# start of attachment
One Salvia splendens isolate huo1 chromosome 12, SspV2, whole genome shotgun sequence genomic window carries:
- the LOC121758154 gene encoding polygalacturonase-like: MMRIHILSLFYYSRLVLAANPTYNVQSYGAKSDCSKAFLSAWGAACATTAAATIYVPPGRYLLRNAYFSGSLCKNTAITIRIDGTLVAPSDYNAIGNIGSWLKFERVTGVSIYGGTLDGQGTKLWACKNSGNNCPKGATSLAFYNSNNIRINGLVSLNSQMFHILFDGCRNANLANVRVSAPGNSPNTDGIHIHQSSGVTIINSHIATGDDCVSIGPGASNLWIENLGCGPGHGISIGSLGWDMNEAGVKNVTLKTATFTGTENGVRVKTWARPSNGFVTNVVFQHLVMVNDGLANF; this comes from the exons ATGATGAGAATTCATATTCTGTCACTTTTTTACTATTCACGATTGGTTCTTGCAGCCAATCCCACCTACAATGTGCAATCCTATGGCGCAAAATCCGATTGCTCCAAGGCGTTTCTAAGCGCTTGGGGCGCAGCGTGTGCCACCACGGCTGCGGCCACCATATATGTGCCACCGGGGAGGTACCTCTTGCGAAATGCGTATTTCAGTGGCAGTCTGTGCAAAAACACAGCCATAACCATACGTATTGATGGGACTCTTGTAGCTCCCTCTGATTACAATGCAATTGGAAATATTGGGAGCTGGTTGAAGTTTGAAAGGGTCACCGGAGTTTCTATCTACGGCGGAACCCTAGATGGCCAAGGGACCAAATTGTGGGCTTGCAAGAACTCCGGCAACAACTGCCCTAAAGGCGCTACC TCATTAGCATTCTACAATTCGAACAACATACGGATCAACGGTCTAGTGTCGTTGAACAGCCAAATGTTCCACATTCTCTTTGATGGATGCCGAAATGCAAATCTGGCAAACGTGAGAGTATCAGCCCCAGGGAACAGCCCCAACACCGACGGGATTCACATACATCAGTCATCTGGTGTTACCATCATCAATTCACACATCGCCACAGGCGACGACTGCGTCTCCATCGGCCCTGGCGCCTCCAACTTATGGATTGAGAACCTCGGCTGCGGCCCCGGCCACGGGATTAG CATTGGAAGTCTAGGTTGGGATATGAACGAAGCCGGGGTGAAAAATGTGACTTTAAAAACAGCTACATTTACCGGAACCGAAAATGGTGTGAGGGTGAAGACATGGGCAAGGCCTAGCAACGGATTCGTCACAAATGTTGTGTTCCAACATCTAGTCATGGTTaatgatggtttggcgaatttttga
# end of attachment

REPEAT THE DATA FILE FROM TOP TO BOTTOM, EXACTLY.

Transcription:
One Salvia splendens isolate huo1 chromosome 12, SspV2, whole genome shotgun sequence genomic window carries:
- the LOC121758154 gene encoding polygalacturonase-like: MMRIHILSLFYYSRLVLAANPTYNVQSYGAKSDCSKAFLSAWGAACATTAAATIYVPPGRYLLRNAYFSGSLCKNTAITIRIDGTLVAPSDYNAIGNIGSWLKFERVTGVSIYGGTLDGQGTKLWACKNSGNNCPKGATSLAFYNSNNIRINGLVSLNSQMFHILFDGCRNANLANVRVSAPGNSPNTDGIHIHQSSGVTIINSHIATGDDCVSIGPGASNLWIENLGCGPGHGISIGSLGWDMNEAGVKNVTLKTATFTGTENGVRVKTWARPSNGFVTNVVFQHLVMVNDGLANF; this comes from the exons ATGATGAGAATTCATATTCTGTCACTTTTTTACTATTCACGATTGGTTCTTGCAGCCAATCCCACCTACAATGTGCAATCCTATGGCGCAAAATCCGATTGCTCCAAGGCGTTTCTAAGCGCTTGGGGCGCAGCGTGTGCCACCACGGCTGCGGCCACCATATATGTGCCACCGGGGAGGTACCTCTTGCGAAATGCGTATTTCAGTGGCAGTCTGTGCAAAAACACAGCCATAACCATACGTATTGATGGGACTCTTGTAGCTCCCTCTGATTACAATGCAATTGGAAATATTGGGAGCTGGTTGAAGTTTGAAAGGGTCACCGGAGTTTCTATCTACGGCGGAACCCTAGATGGCCAAGGGACCAAATTGTGGGCTTGCAAGAACTCCGGCAACAACTGCCCTAAAGGCGCTACC TCATTAGCATTCTACAATTCGAACAACATACGGATCAACGGTCTAGTGTCGTTGAACAGCCAAATGTTCCACATTCTCTTTGATGGATGCCGAAATGCAAATCTGGCAAACGTGAGAGTATCAGCCCCAGGGAACAGCCCCAACACCGACGGGATTCACATACATCAGTCATCTGGTGTTACCATCATCAATTCACACATCGCCACAGGCGACGACTGCGTCTCCATCGGCCCTGGCGCCTCCAACTTATGGATTGAGAACCTCGGCTGCGGCCCCGGCCACGGGATTAG CATTGGAAGTCTAGGTTGGGATATGAACGAAGCCGGGGTGAAAAATGTGACTTTAAAAACAGCTACATTTACCGGAACCGAAAATGGTGTGAGGGTGAAGACATGGGCAAGGCCTAGCAACGGATTCGTCACAAATGTTGTGTTCCAACATCTAGTCATGGTTaatgatggtttggcgaatttttga